Falkland Islands: Meet a British penguin

A new expedition brings you face-to-face with the Falkland Islands' animal inhabitants.

By Glen Mutel
Published 7 Sept 2016, 09:00 BST, Updated 7 Jul 2021, 15:47 BST
Rockhopper penguin, Falkland Islands

Rockhopper penguin, Falkland Islands.

Photograph by Getty Images

It's often said the Falkland Islands are more British than Blighty itself, but that can feel like an exaggeration. Sure, visitors might spot the odd Union Jack, and the phone and post boxes are undoubtedly the correct shade of red, but nothing makes a Brit feel further from home than a sudden preponderance of penguins.

Lindblad Expeditions and National Geographic are offering a fresh way to see both aspects of the Falklands, by launching a complete circumnavigation of the islands. The 13-day expedition, aboard the National Geographic Orion, will first run on 19 and 28 October 2016.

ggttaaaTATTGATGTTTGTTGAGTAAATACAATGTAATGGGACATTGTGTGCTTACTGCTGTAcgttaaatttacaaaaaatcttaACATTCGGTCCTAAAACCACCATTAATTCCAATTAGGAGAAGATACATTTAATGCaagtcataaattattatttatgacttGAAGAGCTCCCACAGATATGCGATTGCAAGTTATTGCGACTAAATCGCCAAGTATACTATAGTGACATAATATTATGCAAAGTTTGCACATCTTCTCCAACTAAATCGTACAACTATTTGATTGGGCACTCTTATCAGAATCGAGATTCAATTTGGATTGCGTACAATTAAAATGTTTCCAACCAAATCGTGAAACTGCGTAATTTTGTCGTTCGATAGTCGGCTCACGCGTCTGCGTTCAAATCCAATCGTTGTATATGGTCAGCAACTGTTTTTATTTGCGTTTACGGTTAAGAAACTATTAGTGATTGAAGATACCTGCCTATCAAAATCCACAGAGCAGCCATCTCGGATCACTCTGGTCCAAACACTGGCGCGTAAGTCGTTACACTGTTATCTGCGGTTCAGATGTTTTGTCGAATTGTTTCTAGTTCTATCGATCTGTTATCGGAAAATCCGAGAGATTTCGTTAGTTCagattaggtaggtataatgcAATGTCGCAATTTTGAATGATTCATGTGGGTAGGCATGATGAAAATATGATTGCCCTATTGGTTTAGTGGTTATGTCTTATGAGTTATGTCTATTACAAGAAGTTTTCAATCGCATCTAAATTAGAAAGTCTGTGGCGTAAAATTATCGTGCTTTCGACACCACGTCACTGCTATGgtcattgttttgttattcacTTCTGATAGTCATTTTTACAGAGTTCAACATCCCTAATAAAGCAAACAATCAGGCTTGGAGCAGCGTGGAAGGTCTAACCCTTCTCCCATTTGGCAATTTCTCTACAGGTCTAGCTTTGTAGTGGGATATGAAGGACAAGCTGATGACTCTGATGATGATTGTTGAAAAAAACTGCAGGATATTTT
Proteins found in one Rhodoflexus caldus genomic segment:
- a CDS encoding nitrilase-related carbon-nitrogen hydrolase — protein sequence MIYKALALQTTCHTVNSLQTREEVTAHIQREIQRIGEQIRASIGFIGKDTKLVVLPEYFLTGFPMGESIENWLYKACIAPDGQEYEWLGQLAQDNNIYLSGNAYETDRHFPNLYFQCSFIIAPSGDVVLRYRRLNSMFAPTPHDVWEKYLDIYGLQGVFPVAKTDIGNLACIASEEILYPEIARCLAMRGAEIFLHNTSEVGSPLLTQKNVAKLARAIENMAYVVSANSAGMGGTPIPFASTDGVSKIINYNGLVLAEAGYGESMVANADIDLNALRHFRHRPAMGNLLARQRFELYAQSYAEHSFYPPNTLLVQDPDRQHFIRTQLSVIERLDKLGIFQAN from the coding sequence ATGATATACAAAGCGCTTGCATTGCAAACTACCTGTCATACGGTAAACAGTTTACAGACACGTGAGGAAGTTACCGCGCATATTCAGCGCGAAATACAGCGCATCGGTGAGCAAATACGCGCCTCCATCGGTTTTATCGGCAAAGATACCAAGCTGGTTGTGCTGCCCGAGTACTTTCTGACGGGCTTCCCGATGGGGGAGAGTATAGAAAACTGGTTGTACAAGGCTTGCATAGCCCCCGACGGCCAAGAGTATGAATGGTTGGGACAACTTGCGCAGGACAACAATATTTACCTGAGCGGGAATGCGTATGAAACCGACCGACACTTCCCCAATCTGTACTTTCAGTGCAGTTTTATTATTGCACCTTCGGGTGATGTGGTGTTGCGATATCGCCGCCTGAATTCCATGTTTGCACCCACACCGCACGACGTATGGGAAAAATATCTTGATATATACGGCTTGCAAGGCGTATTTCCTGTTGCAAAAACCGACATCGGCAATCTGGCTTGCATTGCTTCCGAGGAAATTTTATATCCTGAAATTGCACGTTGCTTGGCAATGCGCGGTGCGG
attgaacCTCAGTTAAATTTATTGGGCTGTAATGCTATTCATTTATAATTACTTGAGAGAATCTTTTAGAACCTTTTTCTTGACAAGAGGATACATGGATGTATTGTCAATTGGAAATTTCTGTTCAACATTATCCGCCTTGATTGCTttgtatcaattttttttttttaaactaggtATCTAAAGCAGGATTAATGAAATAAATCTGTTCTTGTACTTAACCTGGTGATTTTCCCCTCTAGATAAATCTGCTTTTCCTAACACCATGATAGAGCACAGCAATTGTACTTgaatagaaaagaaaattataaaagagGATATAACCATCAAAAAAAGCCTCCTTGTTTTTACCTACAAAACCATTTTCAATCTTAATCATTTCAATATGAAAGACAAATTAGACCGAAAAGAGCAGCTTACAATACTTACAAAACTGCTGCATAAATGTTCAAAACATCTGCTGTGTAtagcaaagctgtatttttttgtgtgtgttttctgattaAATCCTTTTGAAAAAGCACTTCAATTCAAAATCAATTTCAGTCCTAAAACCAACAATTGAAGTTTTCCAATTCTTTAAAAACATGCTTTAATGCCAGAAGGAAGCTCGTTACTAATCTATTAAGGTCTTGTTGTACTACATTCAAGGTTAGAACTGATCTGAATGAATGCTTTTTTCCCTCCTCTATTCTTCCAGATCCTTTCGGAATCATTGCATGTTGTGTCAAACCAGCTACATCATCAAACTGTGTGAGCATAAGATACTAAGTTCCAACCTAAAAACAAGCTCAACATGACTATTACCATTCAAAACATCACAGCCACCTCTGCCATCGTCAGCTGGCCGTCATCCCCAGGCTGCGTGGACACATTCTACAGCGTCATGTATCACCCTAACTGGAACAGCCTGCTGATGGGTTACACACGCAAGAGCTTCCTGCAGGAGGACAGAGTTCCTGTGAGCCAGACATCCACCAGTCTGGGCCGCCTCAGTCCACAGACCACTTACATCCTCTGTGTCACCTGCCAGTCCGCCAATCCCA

The trip includes a stop in the capital, Stanley, where passengers can meet the locals and check out highlights such as Christ Church Cathedral, with its garden arch made from the jaw bones of two blue whales.

But it's the wildlife that's the real highlight, with the itinerary including a hike across Carcass island in search of rockhopper penguins, blue-eyed (and pink-toed) shags and bull elephant seals.

The voyage will also take in Argentina's Isla de los Estados, an untamed and largely untouched nature reserve, home to the 132-year-old lighthouse that inspired Jules Verne's novel, The Lighthouse At The End of the World. What could be better for a smug Facebook post — apart from a British penguin, of course.

Published in the October 2016 issue of National Geographic Traveller (UK)


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